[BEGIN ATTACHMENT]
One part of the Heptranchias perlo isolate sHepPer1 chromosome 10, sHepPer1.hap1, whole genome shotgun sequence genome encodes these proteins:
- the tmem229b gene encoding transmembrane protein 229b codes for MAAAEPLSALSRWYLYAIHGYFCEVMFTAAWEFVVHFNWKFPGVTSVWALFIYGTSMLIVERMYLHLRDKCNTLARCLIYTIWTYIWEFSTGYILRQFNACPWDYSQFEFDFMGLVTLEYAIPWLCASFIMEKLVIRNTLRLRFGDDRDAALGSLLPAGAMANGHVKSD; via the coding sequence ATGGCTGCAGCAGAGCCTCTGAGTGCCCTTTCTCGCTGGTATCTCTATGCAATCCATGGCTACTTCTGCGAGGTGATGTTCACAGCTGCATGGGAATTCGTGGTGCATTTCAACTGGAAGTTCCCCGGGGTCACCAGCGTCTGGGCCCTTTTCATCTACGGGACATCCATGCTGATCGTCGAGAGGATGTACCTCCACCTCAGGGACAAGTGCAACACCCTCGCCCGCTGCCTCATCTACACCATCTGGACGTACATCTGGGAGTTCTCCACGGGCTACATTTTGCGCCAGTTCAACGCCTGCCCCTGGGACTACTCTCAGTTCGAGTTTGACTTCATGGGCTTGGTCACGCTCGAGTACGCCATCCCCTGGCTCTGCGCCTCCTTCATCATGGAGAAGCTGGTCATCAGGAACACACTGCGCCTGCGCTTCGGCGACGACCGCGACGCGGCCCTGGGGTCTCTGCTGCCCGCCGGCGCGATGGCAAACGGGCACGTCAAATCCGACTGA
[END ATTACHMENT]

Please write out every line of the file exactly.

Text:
One part of the Heptranchias perlo isolate sHepPer1 chromosome 10, sHepPer1.hap1, whole genome shotgun sequence genome encodes these proteins:
- the tmem229b gene encoding transmembrane protein 229b codes for MAAAEPLSALSRWYLYAIHGYFCEVMFTAAWEFVVHFNWKFPGVTSVWALFIYGTSMLIVERMYLHLRDKCNTLARCLIYTIWTYIWEFSTGYILRQFNACPWDYSQFEFDFMGLVTLEYAIPWLCASFIMEKLVIRNTLRLRFGDDRDAALGSLLPAGAMANGHVKSD; via the coding sequence ATGGCTGCAGCAGAGCCTCTGAGTGCCCTTTCTCGCTGGTATCTCTATGCAATCCATGGCTACTTCTGCGAGGTGATGTTCACAGCTGCATGGGAATTCGTGGTGCATTTCAACTGGAAGTTCCCCGGGGTCACCAGCGTCTGGGCCCTTTTCATCTACGGGACATCCATGCTGATCGTCGAGAGGATGTACCTCCACCTCAGGGACAAGTGCAACACCCTCGCCCGCTGCCTCATCTACACCATCTGGACGTACATCTGGGAGTTCTCCACGGGCTACATTTTGCGCCAGTTCAACGCCTGCCCCTGGGACTACTCTCAGTTCGAGTTTGACTTCATGGGCTTGGTCACGCTCGAGTACGCCATCCCCTGGCTCTGCGCCTCCTTCATCATGGAGAAGCTGGTCATCAGGAACACACTGCGCCTGCGCTTCGGCGACGACCGCGACGCGGCCCTGGGGTCTCTGCTGCCCGCCGGCGCGATGGCAAACGGGCACGTCAAATCCGACTGA